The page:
It’s looking less and less likely that Republican gubernatorial candidate Marc Holtzman will actually be a candidate come August. Today a judge ruled that his name should be removed from the primary ballot, pending an appeal to the Colorado Supreme Court, in another failure since Holtzman’s campaign was first told that it hadn’t secured the necessary signatures that would allow his name on the ballot. As the Rocky Mountain News reports:

For the past two weeks, Holtzman has been fighting a finding by Colorado Secretary of State Gigi Dennis that he does not have enough petition signatures to earn a spot on the Aug. 8 primary ballot. Specifically, Dennis found that Holtzman had failed to get the required 1,500 signatures in the 1st and 7th congressional districts.

Last week Denver district court judge Robert Hyatt rejected an argument by Holtzman that, under Colorado’s provisional balloting law, he should be able to count signatures gathered anywhere in the state in the two congressional districts. It is that finding that Holtzman will appeal to the state supreme court.

This week Hyatt was expected to begin reviewing hundreds of signatures that were rejected by Dennis but that the Holtzman campaign insists are valid. Holtzman’s attorneys told Hyatt they would not bother going over the signatures pending a decision by the supreme court on their appeal.

Because of that decision, Hyatt said he would lift a temporary restraining order keeping Holtzman’s name on the ballot pending resolution of the case. But he gave Holtzman 48 hours to appeal that move to the Supreme Court.

This might have been the point in Holtzman’s crusade where he would have packed it in and called it a campaign…if Republicans hadn’t publicly called for him to quit already. It was wrong for GOP Chair Bob Martinez to call for Holtzman to quit the race, which he did after the state assembly last month, and it probably wasn’t a good idea for other Republican officials to repeatedly do the same in subsequent weeks. Rather than convince Holtzman to step aside for Bob Beauprez to take the nomination, the GOP machinery actually made it more difficult for him to leave the race. No candidate on such a big stage wants to look weak, especially someone who based his campaign on running against the “party establishment,” and the public demands left Holtzman with nothing to gain by dropping out. Instead, by making their demands public GOP officials put Holtzman in a position where he had nothing to lose by holding on to every last thread of possibility.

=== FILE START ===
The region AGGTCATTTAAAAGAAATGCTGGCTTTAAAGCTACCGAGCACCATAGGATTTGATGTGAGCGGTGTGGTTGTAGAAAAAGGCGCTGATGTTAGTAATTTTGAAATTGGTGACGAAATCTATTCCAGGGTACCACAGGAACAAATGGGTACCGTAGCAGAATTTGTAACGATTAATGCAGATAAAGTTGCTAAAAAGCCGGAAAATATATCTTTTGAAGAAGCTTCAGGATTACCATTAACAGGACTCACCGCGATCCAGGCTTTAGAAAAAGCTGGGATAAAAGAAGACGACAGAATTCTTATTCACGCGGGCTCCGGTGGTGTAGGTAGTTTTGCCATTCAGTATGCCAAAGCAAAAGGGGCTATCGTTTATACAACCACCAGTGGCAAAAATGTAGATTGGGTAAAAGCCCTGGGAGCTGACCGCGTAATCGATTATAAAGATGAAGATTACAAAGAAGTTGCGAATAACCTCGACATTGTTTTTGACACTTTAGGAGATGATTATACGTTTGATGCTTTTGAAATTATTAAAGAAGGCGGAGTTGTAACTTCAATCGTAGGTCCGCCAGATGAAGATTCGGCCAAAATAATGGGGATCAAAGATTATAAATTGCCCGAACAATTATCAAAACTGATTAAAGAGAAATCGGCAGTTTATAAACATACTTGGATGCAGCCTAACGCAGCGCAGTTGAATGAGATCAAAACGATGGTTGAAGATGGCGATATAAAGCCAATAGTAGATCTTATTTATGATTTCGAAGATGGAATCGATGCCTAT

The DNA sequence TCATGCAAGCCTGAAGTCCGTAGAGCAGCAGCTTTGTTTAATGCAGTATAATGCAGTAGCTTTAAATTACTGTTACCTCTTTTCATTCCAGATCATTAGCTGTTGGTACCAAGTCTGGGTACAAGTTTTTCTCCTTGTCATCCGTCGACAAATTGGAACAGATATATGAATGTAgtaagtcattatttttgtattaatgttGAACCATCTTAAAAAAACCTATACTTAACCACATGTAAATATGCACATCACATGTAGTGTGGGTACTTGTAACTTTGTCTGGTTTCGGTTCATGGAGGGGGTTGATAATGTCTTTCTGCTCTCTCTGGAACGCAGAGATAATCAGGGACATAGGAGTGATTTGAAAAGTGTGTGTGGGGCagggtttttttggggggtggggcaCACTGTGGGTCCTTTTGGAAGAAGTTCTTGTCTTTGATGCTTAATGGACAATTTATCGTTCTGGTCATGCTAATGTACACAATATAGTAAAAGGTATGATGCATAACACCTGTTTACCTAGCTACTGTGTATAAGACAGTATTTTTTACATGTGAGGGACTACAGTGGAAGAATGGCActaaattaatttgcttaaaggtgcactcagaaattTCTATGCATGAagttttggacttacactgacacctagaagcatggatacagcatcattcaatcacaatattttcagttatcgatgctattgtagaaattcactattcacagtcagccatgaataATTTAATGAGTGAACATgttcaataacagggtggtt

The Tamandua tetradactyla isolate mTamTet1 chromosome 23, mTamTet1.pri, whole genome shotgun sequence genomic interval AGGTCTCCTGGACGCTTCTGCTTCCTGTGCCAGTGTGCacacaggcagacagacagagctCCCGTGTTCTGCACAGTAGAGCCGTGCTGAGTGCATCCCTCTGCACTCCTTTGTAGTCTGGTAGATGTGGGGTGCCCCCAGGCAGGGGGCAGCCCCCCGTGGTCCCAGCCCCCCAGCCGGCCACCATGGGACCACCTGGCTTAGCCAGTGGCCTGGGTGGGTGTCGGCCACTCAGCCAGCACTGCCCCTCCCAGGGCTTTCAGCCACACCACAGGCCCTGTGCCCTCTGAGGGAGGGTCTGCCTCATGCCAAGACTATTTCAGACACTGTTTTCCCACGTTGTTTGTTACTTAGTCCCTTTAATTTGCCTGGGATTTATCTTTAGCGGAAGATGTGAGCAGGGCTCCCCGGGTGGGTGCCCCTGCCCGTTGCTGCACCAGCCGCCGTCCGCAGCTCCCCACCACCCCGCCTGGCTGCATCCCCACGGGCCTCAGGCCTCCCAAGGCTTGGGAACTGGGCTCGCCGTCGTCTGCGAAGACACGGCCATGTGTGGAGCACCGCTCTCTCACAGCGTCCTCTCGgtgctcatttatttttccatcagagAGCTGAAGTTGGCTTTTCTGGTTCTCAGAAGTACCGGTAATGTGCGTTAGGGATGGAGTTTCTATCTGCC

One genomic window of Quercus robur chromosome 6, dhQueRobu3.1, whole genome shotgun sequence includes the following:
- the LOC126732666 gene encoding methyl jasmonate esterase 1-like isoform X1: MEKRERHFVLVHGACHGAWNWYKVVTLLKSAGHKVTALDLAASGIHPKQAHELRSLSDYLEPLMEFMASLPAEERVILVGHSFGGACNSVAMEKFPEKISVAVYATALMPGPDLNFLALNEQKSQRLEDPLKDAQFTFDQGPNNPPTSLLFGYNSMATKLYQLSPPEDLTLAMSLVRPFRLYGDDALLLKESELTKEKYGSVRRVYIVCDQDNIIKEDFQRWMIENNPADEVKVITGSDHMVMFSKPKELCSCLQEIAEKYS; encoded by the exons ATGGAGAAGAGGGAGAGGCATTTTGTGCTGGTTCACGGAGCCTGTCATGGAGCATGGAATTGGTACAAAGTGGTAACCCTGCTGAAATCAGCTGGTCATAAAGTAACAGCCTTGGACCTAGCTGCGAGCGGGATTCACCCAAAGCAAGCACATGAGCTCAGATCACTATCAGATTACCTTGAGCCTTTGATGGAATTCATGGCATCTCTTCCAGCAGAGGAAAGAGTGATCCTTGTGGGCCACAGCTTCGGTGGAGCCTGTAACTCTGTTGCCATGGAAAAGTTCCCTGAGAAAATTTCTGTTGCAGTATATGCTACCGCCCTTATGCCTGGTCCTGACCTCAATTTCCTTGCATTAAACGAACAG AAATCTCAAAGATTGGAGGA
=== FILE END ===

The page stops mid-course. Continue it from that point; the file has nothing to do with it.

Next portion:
It’s important to remember that Holtzman has been running for governor longer than any of the three remaining candidates (Beauprez and Democrat Bill Ritter), which makes it tough to just walk away at this point. Holtzman first made known his candidacy in December 2004, and since then, he’s raised and spent hundreds of thousands of dollars, employed dozens of staffers and convinced numerous volunteers to spend time on his campaign. That’s a big investment, and it’s not one that a candidate is willing to give up on so abruptly.

Normally when a campaign has been going on for this long, a candidate who can be convinced to drop out picks up some concessions; staffers get jobs with other campaigns, and the candidate picks up a chit that can be cashed in later if he decides to run for another office. Those details are usually worked out in private, however, because once demands are made public then both sides lose their leverage.

From Holtzman’s perspective, it makes more sense for him to just keep trying every avenue possible to get onto the primary ballot than it does to drop out. I understand the argument that he should do “what’s good for the party,” since the big loser here is Beauprez (who must plan for a primary and for a general election fight with Ritter at the same time), but what about doing what’s good for Holtzman? He doesn’t gain anything by dropping out now, because everybody who is mad at him for staying in the race is still going to be mad at him anyway.

Maybe Holtzman should have dropped out a month ago, but I don’t fault him at all for taking his fight all the way to the Colorado Supreme Court. What else is he going to do?